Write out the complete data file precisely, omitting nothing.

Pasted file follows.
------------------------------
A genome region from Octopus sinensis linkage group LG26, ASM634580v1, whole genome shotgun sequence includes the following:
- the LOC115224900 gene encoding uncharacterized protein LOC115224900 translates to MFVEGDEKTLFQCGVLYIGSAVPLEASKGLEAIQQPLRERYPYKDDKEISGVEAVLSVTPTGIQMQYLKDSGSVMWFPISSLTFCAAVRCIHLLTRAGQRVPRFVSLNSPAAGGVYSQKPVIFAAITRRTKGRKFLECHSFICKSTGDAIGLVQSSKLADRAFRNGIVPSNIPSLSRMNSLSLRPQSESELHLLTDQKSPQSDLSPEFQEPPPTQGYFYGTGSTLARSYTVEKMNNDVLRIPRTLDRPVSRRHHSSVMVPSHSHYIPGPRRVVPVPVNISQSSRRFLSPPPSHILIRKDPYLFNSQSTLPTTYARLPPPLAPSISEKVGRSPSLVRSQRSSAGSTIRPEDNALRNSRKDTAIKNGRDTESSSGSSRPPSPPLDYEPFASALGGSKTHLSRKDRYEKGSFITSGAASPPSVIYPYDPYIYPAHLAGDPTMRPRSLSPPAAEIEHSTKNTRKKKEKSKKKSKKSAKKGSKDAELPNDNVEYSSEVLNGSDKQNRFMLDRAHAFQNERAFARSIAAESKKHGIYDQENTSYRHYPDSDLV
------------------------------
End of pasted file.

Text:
A genome region from Octopus sinensis linkage group LG26, ASM634580v1, whole genome shotgun sequence includes the following:
- the LOC115224900 gene encoding uncharacterized protein LOC115224900 translates to MFVEGDEKTLFQCGVLYIGSAVPLEASKGLEAIQQPLRERYPYKDDKEISGVEAVLSVTPTGIQMQYLKDSGSVMWFPISSLTFCAAVRCIHLLTRAGQRVPRFVSLNSPAAGGVYSQKPVIFAAITRRTKGRKFLECHSFICKSTGDAIGLVQSSKLADRAFRNGIVPSNIPSLSRMNSLSLRPQSESELHLLTDQKSPQSDLSPEFQEPPPTQGYFYGTGSTLARSYTVEKMNNDVLRIPRTLDRPVSRRHHSSVMVPSHSHYIPGPRRVVPVPVNISQSSRRFLSPPPSHILIRKDPYLFNSQSTLPTTYARLPPPLAPSISEKVGRSPSLVRSQRSSAGSTIRPEDNALRNSRKDTAIKNGRDTESSSGSSRPPSPPLDYEPFASALGGSKTHLSRKDRYEKGSFITSGAASPPSVIYPYDPYIYPAHLAGDPTMRPRSLSPPAAEIEHSTKNTRKKKEKSKKKSKKSAKKGSKDAELPNDNVEYSSEVLNGSDKQNRFMLDRAHAFQNERAFARSIAAESKKHGIYDQENTSYRHYPDSDLV